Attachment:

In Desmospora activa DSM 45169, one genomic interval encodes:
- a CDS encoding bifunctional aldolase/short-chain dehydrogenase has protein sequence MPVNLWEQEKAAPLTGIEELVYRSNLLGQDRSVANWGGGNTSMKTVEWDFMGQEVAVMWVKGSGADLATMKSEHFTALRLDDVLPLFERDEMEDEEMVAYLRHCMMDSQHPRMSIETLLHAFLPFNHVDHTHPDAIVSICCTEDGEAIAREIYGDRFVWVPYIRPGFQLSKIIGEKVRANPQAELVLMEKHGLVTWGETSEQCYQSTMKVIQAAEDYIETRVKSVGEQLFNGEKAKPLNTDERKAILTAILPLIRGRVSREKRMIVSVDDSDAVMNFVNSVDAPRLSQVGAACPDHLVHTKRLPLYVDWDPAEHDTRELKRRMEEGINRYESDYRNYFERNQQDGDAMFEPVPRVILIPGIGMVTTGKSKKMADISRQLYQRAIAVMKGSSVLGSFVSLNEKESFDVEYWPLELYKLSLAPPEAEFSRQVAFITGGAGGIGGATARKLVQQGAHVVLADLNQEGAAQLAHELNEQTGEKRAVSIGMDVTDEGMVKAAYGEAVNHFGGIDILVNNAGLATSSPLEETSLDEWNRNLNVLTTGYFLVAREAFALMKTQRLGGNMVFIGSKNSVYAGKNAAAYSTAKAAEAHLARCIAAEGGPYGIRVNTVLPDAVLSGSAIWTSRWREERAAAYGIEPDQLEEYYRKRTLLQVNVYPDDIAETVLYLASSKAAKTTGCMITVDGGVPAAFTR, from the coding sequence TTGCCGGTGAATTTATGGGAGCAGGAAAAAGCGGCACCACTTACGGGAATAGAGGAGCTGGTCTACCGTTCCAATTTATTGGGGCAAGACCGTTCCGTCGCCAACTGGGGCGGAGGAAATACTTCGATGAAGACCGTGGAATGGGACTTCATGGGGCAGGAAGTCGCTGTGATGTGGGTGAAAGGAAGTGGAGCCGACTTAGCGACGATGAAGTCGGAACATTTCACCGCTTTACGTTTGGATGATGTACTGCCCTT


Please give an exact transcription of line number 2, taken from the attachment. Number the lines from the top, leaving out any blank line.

- a CDS encoding bifunctional aldolase/short-chain dehydrogenase has protein sequence MPVNLWEQEKAAPLTGIEELVYRSNLLGQDRSVANWGGGNTSMKTVEWDFMGQEVAVMWVKGSGADLATMKSEHFTALRLDDVLPLFERDEMEDEEMVAYLRHCMMDSQHPRMSIETLLHAFLPFNHVDHTHPDAIVSICCTEDGEAIAREIYGDRFVWVPYIRPGFQLSKIIGEKVRANPQAELVLMEKHGLVTWGETSEQCYQSTMKVIQAAEDYIETRVKSVGEQLFNGEKAKPLNTDERKAILTAILPLIRGRVSREKRMIVSVDDSDAVMNFVNSVDAPRLSQVGAACPDHLVHTKRLPLYVDWDPAEHDTRELKRRMEEGINRYESDYRNYFERNQQDGDAMFEPVPRVILIPGIGMVTTGKSKKMADISRQLYQRAIAVMKGSSVLGSFVSLNEKESFDVEYWPLELYKLSLAPPEAEFSRQVAFITGGAGGIGGATARKLVQQGAHVVLADLNQEGAAQLAHELNEQTGEKRAVSIGMDVTDEGMVKAAYGEAVNHFGGIDILVNNAGLATSSPLEETSLDEWNRNLNVLTTGYFLVAREAFALMKTQRLGGNMVFIGSKNSVYAGKNAAAYSTAKAAEAHLARCIAAEGGPYGIRVNTVLPDAVLSGSAIWTSRWREERAAAYGIEPDQLEEYYRKRTLLQVNVYPDDIAETVLYLASSKAAKTTGCMITVDGGVPAAFTR, from the coding sequence TTGCCGGTGAATTTATGGGAGCAGGAAAAAGCGGCACCACTTACGGGAATAGAGGAGCTGGTCTACCGTTCCAATTTATTGGGGCAAGACCGTTCCGTCGCCAACTGGGGCGGAGGAAATACTTCGATGAAGACCGTGGAATGGGACTTCATGGGGCAGGAAGTCGCTGTGATGTGGGTGAAAGGAAGTGGAGCCGACTTAGCGACGATGAAGTCGGAACATTTCACCGCTTTACGTTTGGATGATGTACTGCCCTT